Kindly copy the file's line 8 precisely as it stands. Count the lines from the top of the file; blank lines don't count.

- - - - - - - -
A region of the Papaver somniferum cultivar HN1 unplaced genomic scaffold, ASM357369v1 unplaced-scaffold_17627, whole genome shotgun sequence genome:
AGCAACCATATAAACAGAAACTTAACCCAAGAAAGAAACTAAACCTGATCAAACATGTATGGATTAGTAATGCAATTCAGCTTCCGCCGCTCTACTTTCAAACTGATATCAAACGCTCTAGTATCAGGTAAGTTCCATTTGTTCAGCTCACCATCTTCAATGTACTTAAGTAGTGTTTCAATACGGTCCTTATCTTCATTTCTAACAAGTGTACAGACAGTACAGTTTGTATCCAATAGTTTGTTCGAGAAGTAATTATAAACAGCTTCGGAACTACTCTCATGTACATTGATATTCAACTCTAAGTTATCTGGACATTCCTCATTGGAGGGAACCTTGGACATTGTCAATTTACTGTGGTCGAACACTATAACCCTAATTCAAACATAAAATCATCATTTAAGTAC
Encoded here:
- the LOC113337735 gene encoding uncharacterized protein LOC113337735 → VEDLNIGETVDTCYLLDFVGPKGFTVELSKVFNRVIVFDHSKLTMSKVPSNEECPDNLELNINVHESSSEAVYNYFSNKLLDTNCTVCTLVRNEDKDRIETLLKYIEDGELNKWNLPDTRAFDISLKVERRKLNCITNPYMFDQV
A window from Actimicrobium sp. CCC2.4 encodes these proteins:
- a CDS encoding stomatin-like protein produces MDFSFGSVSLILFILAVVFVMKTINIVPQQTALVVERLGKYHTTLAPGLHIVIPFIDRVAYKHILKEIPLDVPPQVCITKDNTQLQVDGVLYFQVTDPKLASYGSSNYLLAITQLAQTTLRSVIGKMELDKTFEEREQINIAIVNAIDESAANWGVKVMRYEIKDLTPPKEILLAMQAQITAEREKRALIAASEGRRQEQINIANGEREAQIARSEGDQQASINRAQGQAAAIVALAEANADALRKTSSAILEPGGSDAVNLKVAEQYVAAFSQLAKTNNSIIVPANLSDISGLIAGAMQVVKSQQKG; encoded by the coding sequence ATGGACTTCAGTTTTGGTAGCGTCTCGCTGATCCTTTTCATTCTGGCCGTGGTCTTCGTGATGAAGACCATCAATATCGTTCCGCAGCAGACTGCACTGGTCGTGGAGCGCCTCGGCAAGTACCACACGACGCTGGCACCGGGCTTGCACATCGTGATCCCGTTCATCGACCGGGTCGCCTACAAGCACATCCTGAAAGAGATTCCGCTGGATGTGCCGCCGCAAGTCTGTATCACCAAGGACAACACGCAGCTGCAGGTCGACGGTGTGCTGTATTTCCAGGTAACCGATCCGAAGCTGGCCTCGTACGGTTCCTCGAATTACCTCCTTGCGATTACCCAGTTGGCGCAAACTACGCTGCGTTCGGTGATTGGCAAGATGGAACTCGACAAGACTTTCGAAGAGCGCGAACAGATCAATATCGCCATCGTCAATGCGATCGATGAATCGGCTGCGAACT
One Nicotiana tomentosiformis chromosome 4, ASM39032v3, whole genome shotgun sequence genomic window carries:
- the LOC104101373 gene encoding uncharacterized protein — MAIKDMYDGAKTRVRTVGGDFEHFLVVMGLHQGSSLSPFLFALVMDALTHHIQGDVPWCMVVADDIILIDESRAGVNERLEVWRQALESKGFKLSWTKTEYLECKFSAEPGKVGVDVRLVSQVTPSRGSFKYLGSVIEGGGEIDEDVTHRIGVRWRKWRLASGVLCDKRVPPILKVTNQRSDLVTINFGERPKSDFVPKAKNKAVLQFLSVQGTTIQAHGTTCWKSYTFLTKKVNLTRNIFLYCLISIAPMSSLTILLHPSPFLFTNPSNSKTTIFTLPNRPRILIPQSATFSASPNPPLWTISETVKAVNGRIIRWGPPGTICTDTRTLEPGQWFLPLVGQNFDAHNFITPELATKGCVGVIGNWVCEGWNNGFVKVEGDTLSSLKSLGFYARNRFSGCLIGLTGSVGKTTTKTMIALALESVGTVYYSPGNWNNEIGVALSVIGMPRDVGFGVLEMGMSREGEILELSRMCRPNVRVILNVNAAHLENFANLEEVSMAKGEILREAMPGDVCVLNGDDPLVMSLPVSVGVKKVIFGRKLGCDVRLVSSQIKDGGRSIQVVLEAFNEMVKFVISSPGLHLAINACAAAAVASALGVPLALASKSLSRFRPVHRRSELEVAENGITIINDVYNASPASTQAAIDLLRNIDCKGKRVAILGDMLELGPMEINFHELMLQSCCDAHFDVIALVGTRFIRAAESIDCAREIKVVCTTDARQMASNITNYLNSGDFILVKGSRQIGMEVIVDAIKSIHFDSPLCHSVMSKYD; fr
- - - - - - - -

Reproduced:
- the LOC104101373 gene encoding uncharacterized protein — MAIKDMYDGAKTRVRTVGGDFEHFLVVMGLHQGSSLSPFLFALVMDALTHHIQGDVPWCMVVADDIILIDESRAGVNERLEVWRQALESKGFKLSWTKTEYLECKFSAEPGKVGVDVRLVSQVTPSRGSFKYLGSVIEGGGEIDEDVTHRIGVRWRKWRLASGVLCDKRVPPILKVTNQRSDLVTINFGERPKSDFVPKAKNKAVLQFLSVQGTTIQAHGTTCWKSYTFLTKKVNLTRNIFLYCLISIAPMSSLTILLHPSPFLFTNPSNSKTTIFTLPNRPRILIPQSATFSASPNPPLWTISETVKAVNGRIIRWGPPGTICTDTRTLEPGQWFLPLVGQNFDAHNFITPELATKGCVGVIGNWVCEGWNNGFVKVEGDTLSSLKSLGFYARNRFSGCLIGLTGSVGKTTTKTMIALALESVGTVYYSPGNWNNEIGVALSVIGMPRDVGFGVLEMGMSREGEILELSRMCRPNVRVILNVNAAHLENFANLEEVSMAKGEILREAMPGDVCVLNGDDPLVMSLPVSVGVKKVIFGRKLGCDVRLVSSQIKDGGRSIQVVLEAFNEMVKFVISSPGLHLAINACAAAAVASALGVPLALASKSLSRFRPVHRRSELEVAENGITIINDVYNASPASTQAAIDLLRNIDCKGKRVAILGDMLELGPMEINFHELMLQSCCDAHFDVIALVGTRFIRAAESIDCAREIKVVCTTDARQMASNITNYLNSGDFILVKGSRQIGMEVIVDAIKSIHFDSPLCHSVMSKYD; fr